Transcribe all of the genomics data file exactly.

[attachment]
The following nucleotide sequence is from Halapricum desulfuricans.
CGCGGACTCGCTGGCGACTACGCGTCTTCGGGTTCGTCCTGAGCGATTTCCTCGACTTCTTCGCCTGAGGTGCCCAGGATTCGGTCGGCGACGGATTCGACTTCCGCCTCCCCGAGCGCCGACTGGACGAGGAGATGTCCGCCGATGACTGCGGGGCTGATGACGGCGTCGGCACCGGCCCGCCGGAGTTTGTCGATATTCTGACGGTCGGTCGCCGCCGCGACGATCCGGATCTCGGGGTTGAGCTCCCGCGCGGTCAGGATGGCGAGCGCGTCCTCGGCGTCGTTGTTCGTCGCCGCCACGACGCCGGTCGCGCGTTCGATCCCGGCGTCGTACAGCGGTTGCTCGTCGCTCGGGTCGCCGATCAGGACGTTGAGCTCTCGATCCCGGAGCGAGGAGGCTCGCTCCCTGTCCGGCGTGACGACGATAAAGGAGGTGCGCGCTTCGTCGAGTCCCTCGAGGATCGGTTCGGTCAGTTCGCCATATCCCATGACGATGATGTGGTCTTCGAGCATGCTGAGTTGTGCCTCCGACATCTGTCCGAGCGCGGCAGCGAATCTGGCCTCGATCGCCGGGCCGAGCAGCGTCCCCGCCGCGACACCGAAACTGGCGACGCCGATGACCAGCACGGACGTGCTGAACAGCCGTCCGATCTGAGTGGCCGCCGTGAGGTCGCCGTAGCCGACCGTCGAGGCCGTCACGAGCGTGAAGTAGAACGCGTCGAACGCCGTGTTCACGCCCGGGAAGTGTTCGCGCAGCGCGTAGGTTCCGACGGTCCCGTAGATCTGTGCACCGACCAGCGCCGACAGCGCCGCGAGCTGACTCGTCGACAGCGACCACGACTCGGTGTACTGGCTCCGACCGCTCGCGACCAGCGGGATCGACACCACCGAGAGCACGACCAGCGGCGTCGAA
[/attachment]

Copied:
The following nucleotide sequence is from Halapricum desulfuricans.
CGCGGACTCGCTGGCGACTACGCGTCTTCGGGTTCGTCCTGAGCGATTTCCTCGACTTCTTCGCCTGAGGTGCCCAGGATTCGGTCGGCGACGGATTCGACTTCCGCCTCCCCGAGCGCCGACTGGACGAGGAGATGTCCGCCGATGACTGCGGGGCTGATGACGGCGTCGGCACCGGCCCGCCGGAGTTTGTCGATATTCTGACGGTCGGTCGCCGCCGCGACGATCCGGATCTCGGGGTTGAGCTCCCGCGCGGTCAGGATGGCGAGCGCGTCCTCGGCGTCGTTGTTCGTCGCCGCCACGACGCCGGTCGCGCGTTCGATCCCGGCGTCGTACAGCGGTTGCTCGTCGCTCGGGTCGCCGATCAGGACGTTGAGCTCTCGATCCCGGAGCGAGGAGGCTCGCTCCCTGTCCGGCGTGACGACGATAAAGGAGGTGCGCGCTTCGTCGAGTCCCTCGAGGATCGGTTCGGTCAGTTCGCCATATCCCATGACGATGATGTGGTCTTCGAGCATGCTGAGTTGTGCCTCCGACATCTGTCCGAGCGCGGCAGCGAATCTGGCCTCGATCGCCGGGCCGAGCAGCGTCCCCGCCGCGACACCGAAACTGGCGACGCCGATGACCAGCACGGACGTGCTGAACAGCCGTCCGATCTGAGTGGCCGCCGTGAGGTCGCCGTAGCCGACCGTCGAGGCCGTCACGAGCGTGAAGTAGAACGCGTCGAACGCCGTGTTCACGCCCGGGAAGTGTTCGCGCAGCGCGTAGGTTCCGACGGTCCCGTAGATCTGTGCACCGACCAGCGCCGACAGCGCCGCGAGCTGACTCGTCGACAGCGACCACGACTCGGTGTACTGGCTCCGACCGCTCGCGACCAGCGGGATCGACACCACCGAGAGCACGACCAGCGGCGTCGAA